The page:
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Ayam Masak Jintan

17 September 2015

2 minute read

Ayam Masak Jintan

A confinement diet is when traditional dishes are served to postnatal mothers for at least 30 to 40 days from the time she gives birth (depending on respective ethnic customs). A confinement diet aims to help the mother regain strength after delivery and to speed up her recovery process.

We interview Chef Faziludin Ibrahim bin Zainadin from Columbia Asia Hospital – Puchong for more information on confinement diets in the hospital. Chef Ibrahim joined Columbia Asia Hospital-Puchong in September 2009. He has 10 years’ experience in dietary services. He has worked in various hotels and restaurants before venturing into the healthcare industry.

Q: Is there any confinement food for mothers after childbirth at Columbia Asia hospital?
 Yes, there is a confinement menu at Columbia Asia Hospital-Puchong. In this menu, ingredients include ginger and cumin that are traditionally believed to be good for the mother’s post-natal wellbeing.

Q: What will be the dish that you can recommend for lactating mothers?
I would like to recommend chicken with fennel seeds (ayam masak jintan). This dish is suitable for all mothers, regardless of their ethnic customs.

Q: Can you suggest how to lessen the fat content in traditional confinement dishes?
 First, use ayam kampong (free-range chicken) and remove all the skin. Use only the lean chicken parts like the breast. This will reduce the total fat content in the dish. Cooking utensils also matter. Use a non-stick pan which require very little cooking oil, yet is able to retain the moisture in the chicken meat.

Q: Snakehead fish (ikan haruan) is a type of fish with a strong fishy smell. How can we reduce this smell?
 We can wash the fish in clean water with added salt, dried tamarind pieces (assam keping) and banana leaf. After that, soak the fish in plain yogurt for 20 minutes. Lastly, wash away all the yogurt from the fish.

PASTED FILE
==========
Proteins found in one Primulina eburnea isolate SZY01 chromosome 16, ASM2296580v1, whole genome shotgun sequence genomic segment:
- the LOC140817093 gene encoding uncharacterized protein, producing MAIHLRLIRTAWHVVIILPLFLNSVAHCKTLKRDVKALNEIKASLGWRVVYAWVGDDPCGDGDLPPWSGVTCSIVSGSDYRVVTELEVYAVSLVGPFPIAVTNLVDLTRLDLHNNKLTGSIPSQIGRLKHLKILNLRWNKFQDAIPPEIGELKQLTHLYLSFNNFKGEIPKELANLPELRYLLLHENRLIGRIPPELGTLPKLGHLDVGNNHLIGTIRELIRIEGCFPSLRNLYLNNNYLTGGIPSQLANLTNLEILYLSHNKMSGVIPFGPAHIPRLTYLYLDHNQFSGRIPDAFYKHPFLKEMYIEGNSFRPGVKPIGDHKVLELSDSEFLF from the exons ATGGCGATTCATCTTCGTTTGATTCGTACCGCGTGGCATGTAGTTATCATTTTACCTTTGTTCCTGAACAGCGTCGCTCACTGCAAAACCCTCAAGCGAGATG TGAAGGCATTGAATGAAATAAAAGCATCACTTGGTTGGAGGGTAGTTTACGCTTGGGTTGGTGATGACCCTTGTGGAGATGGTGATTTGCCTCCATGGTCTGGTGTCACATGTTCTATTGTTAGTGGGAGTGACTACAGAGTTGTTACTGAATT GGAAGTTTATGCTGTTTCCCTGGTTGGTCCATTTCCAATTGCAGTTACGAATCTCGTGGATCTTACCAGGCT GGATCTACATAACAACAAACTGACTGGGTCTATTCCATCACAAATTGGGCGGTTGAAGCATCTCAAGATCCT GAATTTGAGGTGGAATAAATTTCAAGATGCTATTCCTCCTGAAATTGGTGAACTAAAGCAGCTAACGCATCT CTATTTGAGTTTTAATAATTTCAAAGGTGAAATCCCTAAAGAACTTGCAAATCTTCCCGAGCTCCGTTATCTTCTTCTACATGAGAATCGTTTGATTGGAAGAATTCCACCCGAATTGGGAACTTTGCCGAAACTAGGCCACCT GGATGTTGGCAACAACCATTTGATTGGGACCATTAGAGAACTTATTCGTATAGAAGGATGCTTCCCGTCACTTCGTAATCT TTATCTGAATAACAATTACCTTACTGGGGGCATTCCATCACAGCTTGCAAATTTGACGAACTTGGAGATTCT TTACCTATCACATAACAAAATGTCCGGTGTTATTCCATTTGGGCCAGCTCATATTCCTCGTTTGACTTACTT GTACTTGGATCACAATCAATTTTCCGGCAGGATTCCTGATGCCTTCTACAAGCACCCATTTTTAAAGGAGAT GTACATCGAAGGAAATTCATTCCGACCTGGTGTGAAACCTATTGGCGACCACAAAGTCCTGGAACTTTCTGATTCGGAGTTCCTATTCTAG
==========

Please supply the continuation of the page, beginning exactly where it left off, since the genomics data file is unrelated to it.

This recipe has been featured in Harian Metro.


Chicken with Fennel Seeds (Ayam Masak Jintan Manis)

Serves 10


  • 200g chicken
  • 200ml *fish stock
  • 1 tablespoon cumin powder
  • 1 tablespoon anise seed powder
  • 1 small shallot, chopped
  • 1 tablespoon ginger, chopped
  • ½ tablespoon turmeric
  • 1 piece dried tamarind piece (asam gelugor/keping)
  • 2 tablespoons black pepper
  • 2 tablespoons vegetable cooking oil
  • Salt

Preparation for Fish Stock:
Clean and then boil a whole fish (e.g. snakehead fish/ikan haruan) in 500ml water with ginger. Boil until the water decreases to 200ml.

  1. Heat the oil in a sauce pan. Sauté the shallots and ginger. Add the cumin powder, anise seed powder and black pepper until ingredients become turn brownish.
  2. Add in chicken and turmeric. Mix well with all ingredients.
  3. Add in the fish stock and boil the chicken until well-cooked.
  4. Season with salt and add in the dried tamarind piece.
  5. It is ready to be served!

Nutrient Content (per serving):

Calorie (kcal) – 599
Protein (g) – 50
Fat (g) – 36
Carbohydrates (g) – 22
Sodium (mg) – 263

Dietitian’s Note:
  • Fennel seeds are rich in vitamin C. Studies shown that it may increase milk supply. However, if the baby is allergic to plants in Apiaceae family e.g. carrots, the mothers should avoid consuming fennel excessively because of the possibility of a cross-allergenicity.
  • A balanced diet with adequate nutrition is important especially for lactating mothers. Every woman’s body and their labouring process is different. Therefore, mothers are not encouraged to consume herbs and traditional supplements excessively. If the mother decides to omit certain foods due to a food taboo, it is recommended for her to replace that with other foods in the same nutrient category.

Recipe prepared by:
Chef Faziludin Ibrahim bin Zainadin
Kitchen Coordinator
Columbia Asia Hospital – Puchong

Nutrients content reviewed by:
Kong Woan Fei
Columbia Asia

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17 September 2015

2 minute read

Ayam Masak Jintan

Dr. Muhammad Fikri Bin Fahruddine

General Practice

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